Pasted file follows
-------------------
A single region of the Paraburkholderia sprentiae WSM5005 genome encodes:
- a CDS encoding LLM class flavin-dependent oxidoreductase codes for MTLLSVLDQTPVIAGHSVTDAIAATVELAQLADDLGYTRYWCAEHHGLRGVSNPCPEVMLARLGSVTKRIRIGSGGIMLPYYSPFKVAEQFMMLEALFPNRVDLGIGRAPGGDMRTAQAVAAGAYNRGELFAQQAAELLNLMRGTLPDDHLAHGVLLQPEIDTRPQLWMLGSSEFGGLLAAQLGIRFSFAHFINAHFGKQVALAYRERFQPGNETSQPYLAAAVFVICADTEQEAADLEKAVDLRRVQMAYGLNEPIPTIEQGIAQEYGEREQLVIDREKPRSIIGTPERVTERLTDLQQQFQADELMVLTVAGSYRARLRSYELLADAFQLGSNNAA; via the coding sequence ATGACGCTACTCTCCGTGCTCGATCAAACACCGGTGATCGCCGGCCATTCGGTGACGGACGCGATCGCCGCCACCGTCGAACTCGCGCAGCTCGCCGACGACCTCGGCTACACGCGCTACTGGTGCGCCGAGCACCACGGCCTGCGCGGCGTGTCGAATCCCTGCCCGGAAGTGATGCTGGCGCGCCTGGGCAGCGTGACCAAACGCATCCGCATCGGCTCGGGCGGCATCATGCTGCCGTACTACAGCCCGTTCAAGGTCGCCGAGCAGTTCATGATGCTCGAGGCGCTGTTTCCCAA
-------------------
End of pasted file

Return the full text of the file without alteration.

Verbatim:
A single region of the Paraburkholderia sprentiae WSM5005 genome encodes:
- a CDS encoding LLM class flavin-dependent oxidoreductase codes for MTLLSVLDQTPVIAGHSVTDAIAATVELAQLADDLGYTRYWCAEHHGLRGVSNPCPEVMLARLGSVTKRIRIGSGGIMLPYYSPFKVAEQFMMLEALFPNRVDLGIGRAPGGDMRTAQAVAAGAYNRGELFAQQAAELLNLMRGTLPDDHLAHGVLLQPEIDTRPQLWMLGSSEFGGLLAAQLGIRFSFAHFINAHFGKQVALAYRERFQPGNETSQPYLAAAVFVICADTEQEAADLEKAVDLRRVQMAYGLNEPIPTIEQGIAQEYGEREQLVIDREKPRSIIGTPERVTERLTDLQQQFQADELMVLTVAGSYRARLRSYELLADAFQLGSNNAA; via the coding sequence ATGACGCTACTCTCCGTGCTCGATCAAACACCGGTGATCGCCGGCCATTCGGTGACGGACGCGATCGCCGCCACCGTCGAACTCGCGCAGCTCGCCGACGACCTCGGCTACACGCGCTACTGGTGCGCCGAGCACCACGGCCTGCGCGGCGTGTCGAATCCCTGCCCGGAAGTGATGCTGGCGCGCCTGGGCAGCGTGACCAAACGCATCCGCATCGGCTCGGGCGGCATCATGCTGCCGTACTACAGCCCGTTCAAGGTCGCCGAGCAGTTCATGATGCTCGAGGCGCTGTTTCCCAA